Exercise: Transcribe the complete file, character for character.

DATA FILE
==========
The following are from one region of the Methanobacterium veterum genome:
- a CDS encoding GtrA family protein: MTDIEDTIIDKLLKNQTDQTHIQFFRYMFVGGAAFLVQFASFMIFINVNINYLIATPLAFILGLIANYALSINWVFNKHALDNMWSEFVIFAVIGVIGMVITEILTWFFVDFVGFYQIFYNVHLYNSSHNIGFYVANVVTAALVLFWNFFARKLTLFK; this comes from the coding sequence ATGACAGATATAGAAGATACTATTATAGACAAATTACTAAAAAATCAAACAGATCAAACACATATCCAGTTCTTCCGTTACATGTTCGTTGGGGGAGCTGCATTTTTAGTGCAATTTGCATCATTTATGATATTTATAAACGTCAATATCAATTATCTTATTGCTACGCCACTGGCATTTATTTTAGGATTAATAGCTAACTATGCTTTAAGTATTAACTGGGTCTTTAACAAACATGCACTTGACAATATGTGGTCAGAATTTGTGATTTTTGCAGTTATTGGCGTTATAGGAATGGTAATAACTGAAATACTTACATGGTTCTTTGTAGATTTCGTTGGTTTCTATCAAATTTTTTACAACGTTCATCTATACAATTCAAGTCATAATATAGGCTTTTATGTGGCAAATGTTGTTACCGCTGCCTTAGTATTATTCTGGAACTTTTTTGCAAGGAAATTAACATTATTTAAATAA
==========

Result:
The following are from one region of the Methanobacterium veterum genome:
- a CDS encoding GtrA family protein: MTDIEDTIIDKLLKNQTDQTHIQFFRYMFVGGAAFLVQFASFMIFINVNINYLIATPLAFILGLIANYALSINWVFNKHALDNMWSEFVIFAVIGVIGMVITEILTWFFVDFVGFYQIFYNVHLYNSSHNIGFYVANVVTAALVLFWNFFARKLTLFK; this comes from the coding sequence ATGACAGATATAGAAGATACTATTATAGACAAATTACTAAAAAATCAAACAGATCAAACACATATCCAGTTCTTCCGTTACATGTTCGTTGGGGGAGCTGCATTTTTAGTGCAATTTGCATCATTTATGATATTTATAAACGTCAATATCAATTATCTTATTGCTACGCCACTGGCATTTATTTTAGGATTAATAGCTAACTATGCTTTAAGTATTAACTGGGTCTTTAACAAACATGCACTTGACAATATGTGGTCAGAATTTGTGATTTTTGCAGTTATTGGCGTTATAGGAATGGTAATAACTGAAATACTTACATGGTTCTTTGTAGATTTCGTTGGTTTCTATCAAATTTTTTACAACGTTCATCTATACAATTCAAGTCATAATATAGGCTTTTATGTGGCAAATGTTGTTACCGCTGCCTTAGTATTATTCTGGAACTTTTTTGCAAGGAAATTAACATTATTTAAATAA